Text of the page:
On second thought, there were actually two exceptions to the rule tonight. When there are seven people in the band, the lead singer doesn’t need to play simply because there is no need. There was plenty of joyful noise going on even when Los Campesinos’ singer Gareth Campesinos! (in Ramones-like tradition they all have the same band-centric last name) wasn’t playing keyboards or glockenspiel. The last time I saw them it was several years ago at a miserably packed Rathskellar on assignment for the Isthmus. Despite the fact that I hadn’t listened to the CD I bought that night, We Are Beautiful, We Are Doomed, more than a handful of times since I wrote the review, or heard their last couple releases, many of tonight’s songs were familiar, and they were all inescapably infectious. Their popularity hasn’t waned since then, nor have they skyrocketed to stardom on the heels of the Arcade Fire who made the large band and all that shout/sing so popular. I stayed clear of the first couple rows, which turned into a good natured mosh pit, and even found myself backing up as latecomers tried to wiggle closer, and found myself continuing to back up as the set went on. Not that it mattered, I enjoyed them just as much from there.

This was my first visit to the Sett, the new Union South’s large music venue, and I was impressed. It’s immediately obviously the venue doesn’t suffer from the chronic sound problems its predecessor Club 770 did, it was a cafeteria after all, and they also thankfully dropped that venue’s alcohol-free policy. In its place we have a good-sounding, large, well laid-out room with fast-moving beer lines at the back. I ventured into the balcony to see what the view was like from there. Terrific if you got a table along the rail, non-existent if you got there later. Though it doesn’t have the Rathskellar’s charm, it certainly sounds better, and I look forward to seeing more shows there.

Parenthetical Girls

Los Campesinos!

Thursday, January 19, 2012

Tea Leaf Green/Ha Ha Tonka; January 19-21, 2012; High Noon Saloon, Lincoln Hall (Chicago) and the 20th Century Theater (Cincinnati)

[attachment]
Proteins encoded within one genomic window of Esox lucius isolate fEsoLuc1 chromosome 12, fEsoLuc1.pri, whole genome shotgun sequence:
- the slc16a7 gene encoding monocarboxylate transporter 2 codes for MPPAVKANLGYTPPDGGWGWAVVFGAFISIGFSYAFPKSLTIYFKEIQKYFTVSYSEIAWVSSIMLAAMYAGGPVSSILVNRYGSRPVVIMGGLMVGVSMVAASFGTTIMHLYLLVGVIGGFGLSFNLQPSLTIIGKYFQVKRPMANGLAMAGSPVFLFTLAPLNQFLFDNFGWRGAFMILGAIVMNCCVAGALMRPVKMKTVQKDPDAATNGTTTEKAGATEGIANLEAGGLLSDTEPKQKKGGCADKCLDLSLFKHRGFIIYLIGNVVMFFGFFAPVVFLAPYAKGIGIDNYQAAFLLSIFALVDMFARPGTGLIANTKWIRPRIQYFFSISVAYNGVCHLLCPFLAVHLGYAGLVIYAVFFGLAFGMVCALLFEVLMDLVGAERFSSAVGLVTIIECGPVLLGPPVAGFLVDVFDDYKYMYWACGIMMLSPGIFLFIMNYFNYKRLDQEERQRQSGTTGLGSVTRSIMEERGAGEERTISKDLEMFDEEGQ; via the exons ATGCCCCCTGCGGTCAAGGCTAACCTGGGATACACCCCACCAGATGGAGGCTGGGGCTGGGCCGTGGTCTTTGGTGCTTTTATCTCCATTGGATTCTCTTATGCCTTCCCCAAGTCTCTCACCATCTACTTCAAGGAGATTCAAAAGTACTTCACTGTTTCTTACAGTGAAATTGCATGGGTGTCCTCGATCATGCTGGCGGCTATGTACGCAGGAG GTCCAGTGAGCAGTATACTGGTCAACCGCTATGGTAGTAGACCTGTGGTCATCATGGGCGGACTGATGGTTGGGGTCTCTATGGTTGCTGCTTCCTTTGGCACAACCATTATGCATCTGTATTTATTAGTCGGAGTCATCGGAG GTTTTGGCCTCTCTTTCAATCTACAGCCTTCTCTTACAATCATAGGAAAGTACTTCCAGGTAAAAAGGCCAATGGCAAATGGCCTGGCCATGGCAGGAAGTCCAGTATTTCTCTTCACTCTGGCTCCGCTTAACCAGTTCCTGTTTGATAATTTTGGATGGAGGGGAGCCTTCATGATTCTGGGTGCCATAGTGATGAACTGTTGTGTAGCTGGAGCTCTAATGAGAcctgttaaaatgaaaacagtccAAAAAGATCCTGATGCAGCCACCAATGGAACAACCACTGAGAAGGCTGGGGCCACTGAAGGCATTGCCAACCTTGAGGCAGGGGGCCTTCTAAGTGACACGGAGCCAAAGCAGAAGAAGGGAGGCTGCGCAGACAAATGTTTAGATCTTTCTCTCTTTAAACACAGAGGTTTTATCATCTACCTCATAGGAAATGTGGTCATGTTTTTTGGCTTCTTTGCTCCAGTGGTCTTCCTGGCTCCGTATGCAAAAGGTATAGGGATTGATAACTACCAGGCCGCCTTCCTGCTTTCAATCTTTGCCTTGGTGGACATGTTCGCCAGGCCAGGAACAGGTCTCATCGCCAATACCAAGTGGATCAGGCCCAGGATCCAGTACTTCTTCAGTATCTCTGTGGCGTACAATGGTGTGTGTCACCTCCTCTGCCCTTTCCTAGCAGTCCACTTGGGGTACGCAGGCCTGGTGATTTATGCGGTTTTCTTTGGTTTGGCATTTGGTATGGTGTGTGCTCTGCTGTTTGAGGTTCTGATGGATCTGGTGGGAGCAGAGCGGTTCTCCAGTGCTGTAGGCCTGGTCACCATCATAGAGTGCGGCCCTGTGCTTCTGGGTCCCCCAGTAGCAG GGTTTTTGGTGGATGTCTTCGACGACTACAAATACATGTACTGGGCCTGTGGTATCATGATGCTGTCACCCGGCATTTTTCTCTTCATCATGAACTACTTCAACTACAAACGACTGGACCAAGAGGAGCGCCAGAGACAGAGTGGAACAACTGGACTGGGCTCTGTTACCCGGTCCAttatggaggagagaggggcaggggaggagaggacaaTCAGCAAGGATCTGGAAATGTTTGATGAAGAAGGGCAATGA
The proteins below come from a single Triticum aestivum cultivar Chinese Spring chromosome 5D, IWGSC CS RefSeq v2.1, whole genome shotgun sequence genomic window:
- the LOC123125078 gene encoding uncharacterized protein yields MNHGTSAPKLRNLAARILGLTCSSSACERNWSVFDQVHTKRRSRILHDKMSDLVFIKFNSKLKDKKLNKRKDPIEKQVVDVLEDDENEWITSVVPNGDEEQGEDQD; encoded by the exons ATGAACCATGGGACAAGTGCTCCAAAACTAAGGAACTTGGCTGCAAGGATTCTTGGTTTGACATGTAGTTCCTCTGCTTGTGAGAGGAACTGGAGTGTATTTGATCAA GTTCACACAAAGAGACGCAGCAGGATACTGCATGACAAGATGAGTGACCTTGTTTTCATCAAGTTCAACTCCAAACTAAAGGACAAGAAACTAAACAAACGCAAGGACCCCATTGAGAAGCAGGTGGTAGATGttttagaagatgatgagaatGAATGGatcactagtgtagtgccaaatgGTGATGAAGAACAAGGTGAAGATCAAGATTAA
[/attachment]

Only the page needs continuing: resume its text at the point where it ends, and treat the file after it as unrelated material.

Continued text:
This might be hard to believe, but I was out with Ha Ha Tonka for three days and I didn’t take any pictures. It wasn’t because I forgot my camera or that the venues wouldn’t allow it. No, it was because I had my second carpal tunnel release surgery the day of the High Noon show. No sympathy please, it was seriously amazing. Not only did the surgery only take ten minutes, but the numbness and pain that had plagued me for months was gone. Besides in a year surprisingly short on vacation, how else was I going to go on tour if I didn’t use sick time? So the reason I didn’t take any pictures was that it was my right hand, and for the life of me I couldn’t figure out to use my camera without it. Besides, you guys have probably seen enough pictures of HHT here anyway, haven’t you?

All I knew about Tea Leaf Green before this weekend was that they were a jam band. What I knew about them after was that they were the good kind of jam band, the kind that sounds like the Grateful Dead. Because if you are going to be a jam band, that is the one you should want to be like. Their songs were catchy and interesting, and it made me want to listen to one of their CDs. They played two, hour plus sets every night with a half hour break in between. While that may be great for their dancing fans, it left little time in the night for the opening band. HHT started fifteen minutes late in Madison because at 9 pm there were only a handful of people in the room. They started fifteen minutes late in Chicago because a drive that should have taken two and a half hours took a staggering six thanks to a snowstorm. We arrived at 8:15, well past our 6:30 load in time.